“The diffusion of facial recognition technology into lower tier price bands will be faster than any other flagship feature due to 2D facial recognition being native on the Android platform,” said Pavel Naiya, Senior Analyst at Counterpoint Research. “However, according to our estimates, close to 60 per cent of all smartphones with facial recognition will use 3D technology in 2020. Data collected from multiple 3D sensors will assist emerging technologies like Augmented Reality, Virtual Reality and Artificial Intelligence to widen their use cases,” he added.
When talking about biometrics in terms of security and convenience, the firm found that convenience is generally more important than security to most consumers. “There are certainly situations where looking directly at a smartphone will be inconvenient, such as when walking briskly along a crowded street”, Peter Richardson, Research Director at Counterpoint Research, added.
“In such cases, a fingerprint sensor may well be more convenient and quicker as it does not require the user to look directly at the device and could even be unlocked as it is being removed from the user’s pocket or bag,” Richardson added. “Face ID is well-suited for applications that require higher security, such as mobile payments, and where speed is not necessarily of essence. In such cases, consumers may be happy to wait longer, say 2-3 seconds, in return for a much higher level of security,” added Richardson.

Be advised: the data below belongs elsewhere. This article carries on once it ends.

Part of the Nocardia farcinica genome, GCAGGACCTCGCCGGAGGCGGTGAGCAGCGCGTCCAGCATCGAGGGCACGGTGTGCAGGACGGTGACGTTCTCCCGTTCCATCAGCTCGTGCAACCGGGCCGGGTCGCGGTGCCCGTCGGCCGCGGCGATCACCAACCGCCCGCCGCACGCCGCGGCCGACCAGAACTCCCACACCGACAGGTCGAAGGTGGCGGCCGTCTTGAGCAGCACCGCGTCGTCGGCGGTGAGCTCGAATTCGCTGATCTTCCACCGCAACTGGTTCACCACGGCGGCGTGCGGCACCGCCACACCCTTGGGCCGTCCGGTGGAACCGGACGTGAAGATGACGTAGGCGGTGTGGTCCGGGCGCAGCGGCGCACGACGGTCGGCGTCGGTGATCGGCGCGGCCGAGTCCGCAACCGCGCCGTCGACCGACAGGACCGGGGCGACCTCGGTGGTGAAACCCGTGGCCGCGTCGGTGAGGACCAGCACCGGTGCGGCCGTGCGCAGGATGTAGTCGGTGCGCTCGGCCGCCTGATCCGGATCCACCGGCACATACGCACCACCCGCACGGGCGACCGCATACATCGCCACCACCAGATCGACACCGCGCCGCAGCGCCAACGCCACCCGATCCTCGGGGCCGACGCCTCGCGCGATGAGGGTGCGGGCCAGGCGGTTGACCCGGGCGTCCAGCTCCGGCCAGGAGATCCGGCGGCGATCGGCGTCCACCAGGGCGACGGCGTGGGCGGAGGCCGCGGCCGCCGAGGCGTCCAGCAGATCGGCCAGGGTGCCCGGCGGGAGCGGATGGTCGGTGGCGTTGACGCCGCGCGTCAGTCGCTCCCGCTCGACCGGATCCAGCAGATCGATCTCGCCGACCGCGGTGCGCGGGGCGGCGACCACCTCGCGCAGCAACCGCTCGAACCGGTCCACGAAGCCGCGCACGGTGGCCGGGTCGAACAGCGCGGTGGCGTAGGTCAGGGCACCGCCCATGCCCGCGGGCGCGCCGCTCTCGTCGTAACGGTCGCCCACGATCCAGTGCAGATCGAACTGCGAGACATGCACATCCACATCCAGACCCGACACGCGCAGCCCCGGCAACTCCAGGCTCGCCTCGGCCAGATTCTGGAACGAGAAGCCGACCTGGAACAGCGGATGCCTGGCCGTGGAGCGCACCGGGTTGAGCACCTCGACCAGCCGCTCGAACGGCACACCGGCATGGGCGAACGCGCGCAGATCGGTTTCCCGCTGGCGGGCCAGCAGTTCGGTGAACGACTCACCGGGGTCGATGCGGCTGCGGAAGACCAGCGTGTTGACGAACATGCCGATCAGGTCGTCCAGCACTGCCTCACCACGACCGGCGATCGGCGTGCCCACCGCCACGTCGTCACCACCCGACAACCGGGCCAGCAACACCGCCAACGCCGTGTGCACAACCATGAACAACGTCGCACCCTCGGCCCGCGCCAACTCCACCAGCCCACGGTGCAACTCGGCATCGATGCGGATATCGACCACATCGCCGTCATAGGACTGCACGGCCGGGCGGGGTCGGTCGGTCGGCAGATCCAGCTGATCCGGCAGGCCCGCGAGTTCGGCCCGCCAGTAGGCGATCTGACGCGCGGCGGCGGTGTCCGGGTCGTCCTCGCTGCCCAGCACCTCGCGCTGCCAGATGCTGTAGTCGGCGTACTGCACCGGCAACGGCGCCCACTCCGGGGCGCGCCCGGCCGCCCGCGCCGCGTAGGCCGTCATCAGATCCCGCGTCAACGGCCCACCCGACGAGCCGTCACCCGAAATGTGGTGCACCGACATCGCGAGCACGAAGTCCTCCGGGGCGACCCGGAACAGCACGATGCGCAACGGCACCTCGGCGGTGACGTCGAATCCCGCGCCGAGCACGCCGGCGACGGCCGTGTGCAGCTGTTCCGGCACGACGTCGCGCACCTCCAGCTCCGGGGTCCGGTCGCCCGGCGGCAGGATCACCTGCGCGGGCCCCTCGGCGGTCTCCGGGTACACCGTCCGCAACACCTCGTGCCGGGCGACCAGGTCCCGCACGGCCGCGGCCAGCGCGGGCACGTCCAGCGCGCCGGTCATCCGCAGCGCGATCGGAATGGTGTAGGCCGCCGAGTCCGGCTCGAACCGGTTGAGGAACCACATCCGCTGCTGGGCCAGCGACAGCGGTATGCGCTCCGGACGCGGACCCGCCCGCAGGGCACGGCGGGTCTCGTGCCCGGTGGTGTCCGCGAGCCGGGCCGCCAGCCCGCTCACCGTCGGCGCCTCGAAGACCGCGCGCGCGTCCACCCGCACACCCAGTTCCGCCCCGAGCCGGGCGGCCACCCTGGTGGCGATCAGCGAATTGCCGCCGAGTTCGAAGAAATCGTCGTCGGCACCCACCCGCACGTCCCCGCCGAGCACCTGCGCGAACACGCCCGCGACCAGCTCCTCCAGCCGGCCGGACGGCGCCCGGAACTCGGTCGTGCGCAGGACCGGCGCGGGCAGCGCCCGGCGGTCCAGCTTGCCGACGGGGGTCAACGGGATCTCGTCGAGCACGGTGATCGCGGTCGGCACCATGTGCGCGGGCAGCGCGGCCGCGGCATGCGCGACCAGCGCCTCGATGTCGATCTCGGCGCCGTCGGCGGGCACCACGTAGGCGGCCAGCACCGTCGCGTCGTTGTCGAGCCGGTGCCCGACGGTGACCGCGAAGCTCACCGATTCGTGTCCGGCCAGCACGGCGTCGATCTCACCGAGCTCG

Even though companies have been working on contactless authentication, predominantly to accommodate larger screens, Counterpoint Research said that the fingerprint sensor is far from dead. Counterpoint’s Component Tracker estimated that more than a billion smartphones sporting fingerprint sensors will be shipped in 2018.
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